But here's the thing: the market correction also carries with it an opportunity to invest when in quality and to go back to what works best. As Brianna says, "It's when [in] the investment cycle, when most people are out of it, that we can come in. We have the opportunity right now to build better companies. We have the opportunity right now to lean in and support the next set of the next generation of entrepreneurs."

When times are flush and capital is overflowing, it's easy to become lax. Due diligence gets handwaved, governance best practices fall by the wayside, and founders fall over themselves to chase hype rather than sustainable business models. But when we're pulled back from the precipice? That's when the real work can begin. With the excesses of the past firmly in the rearview, the path is clear to reset and get back to the fundamentals that underpin every successful journey.


The Perception Shift

So just what are those fundamentals that deserve a pragmatic relook in our new normal? What seemingly unglamorous practices and processes have been neglected by investors and founders?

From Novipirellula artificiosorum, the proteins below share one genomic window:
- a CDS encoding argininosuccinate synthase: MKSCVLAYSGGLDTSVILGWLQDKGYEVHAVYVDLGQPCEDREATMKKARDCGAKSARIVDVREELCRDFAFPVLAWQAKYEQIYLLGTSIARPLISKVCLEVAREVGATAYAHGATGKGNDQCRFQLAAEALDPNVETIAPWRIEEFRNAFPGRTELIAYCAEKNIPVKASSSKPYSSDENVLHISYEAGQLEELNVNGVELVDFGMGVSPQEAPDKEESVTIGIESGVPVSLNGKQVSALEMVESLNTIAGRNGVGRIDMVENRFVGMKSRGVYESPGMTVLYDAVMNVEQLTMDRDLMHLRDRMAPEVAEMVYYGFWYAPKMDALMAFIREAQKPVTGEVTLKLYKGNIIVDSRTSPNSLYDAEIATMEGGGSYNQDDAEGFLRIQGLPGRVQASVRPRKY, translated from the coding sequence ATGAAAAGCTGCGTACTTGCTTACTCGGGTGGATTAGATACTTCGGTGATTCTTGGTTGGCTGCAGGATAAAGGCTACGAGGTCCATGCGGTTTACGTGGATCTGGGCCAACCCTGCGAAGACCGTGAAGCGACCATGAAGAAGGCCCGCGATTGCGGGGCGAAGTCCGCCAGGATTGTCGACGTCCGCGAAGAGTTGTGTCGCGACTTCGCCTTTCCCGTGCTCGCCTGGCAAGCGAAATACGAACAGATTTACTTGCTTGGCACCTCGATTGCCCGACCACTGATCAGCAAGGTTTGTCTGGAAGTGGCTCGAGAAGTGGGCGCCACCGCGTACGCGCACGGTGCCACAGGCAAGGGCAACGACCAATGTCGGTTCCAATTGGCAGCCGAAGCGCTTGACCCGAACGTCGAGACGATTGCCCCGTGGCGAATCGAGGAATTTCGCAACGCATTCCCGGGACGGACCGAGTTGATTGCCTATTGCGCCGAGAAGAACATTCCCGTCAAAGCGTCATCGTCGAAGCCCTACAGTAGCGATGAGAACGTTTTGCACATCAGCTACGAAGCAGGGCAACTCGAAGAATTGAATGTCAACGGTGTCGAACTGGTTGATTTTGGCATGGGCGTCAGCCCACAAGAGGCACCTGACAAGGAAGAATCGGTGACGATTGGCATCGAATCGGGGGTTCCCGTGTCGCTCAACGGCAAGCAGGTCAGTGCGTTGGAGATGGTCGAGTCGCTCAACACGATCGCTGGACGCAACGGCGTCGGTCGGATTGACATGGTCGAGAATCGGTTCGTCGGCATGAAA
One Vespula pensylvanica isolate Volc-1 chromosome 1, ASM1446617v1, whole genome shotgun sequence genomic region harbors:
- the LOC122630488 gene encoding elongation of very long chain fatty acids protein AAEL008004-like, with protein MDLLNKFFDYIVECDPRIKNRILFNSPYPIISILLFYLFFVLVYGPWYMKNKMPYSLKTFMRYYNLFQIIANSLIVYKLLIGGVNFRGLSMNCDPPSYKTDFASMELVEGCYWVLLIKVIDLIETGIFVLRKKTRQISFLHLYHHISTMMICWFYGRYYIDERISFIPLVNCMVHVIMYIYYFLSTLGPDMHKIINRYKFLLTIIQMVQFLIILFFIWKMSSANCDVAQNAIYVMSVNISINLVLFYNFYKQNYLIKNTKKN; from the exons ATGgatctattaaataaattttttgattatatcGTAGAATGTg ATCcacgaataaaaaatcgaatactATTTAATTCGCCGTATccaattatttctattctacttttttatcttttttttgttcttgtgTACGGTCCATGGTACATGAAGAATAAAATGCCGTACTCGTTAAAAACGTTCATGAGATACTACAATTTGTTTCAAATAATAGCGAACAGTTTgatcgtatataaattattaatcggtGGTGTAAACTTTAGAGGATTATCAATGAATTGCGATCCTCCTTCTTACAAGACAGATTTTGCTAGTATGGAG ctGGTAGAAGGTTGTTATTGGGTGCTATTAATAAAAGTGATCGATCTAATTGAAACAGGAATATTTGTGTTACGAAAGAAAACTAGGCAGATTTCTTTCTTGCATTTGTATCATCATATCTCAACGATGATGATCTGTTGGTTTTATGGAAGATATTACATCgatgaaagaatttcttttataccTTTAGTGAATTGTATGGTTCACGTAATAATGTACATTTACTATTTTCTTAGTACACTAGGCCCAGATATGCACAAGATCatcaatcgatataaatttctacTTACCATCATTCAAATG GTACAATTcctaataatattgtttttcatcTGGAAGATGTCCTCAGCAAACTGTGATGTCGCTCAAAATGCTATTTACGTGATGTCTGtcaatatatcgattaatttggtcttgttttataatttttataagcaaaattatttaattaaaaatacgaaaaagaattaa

It starts with rebuilding an appreciation for that most old-fashioned of tools: The Business Plan. For too long, we've de-glamorized the work of actually reading a business plan. Strangely, it is reflective of both tedium and impatience. Because let's be honest: Ideas are a dime a dozen, but moving methodically from insight to execution? That's where the magic happens. Where fortunes are truly determined. 

The same back-to-basics approach applies to capitalization planning. Simply put, there's nothing more fatal than running out of runway. As Brianna adds, "The capitalization plan serves as a roadmap for ensuring the company or organization has enough cash and other assets on hand to manage risk and pursue opportunity."

Yet all too often in the gold rush mentality of recent boom cycles, capitalization rigor is tossed aside in favor of moving lightning-fast. No one asks tough questions. Patterns devolve into harmful ones. Founders gave away the farm before fully understanding just what they were trading ownership for. As we emerge into the new reality of high interest rates, and money no longer being free and easy, that slapdash approach is no longer tenable. Discipline and foresight around capitalization will separate the wheat from the chaff, allowing serious operators to map their future and raise money. We need new patterns to adopt. And as we shall see, these new patterns lead to better outcomes.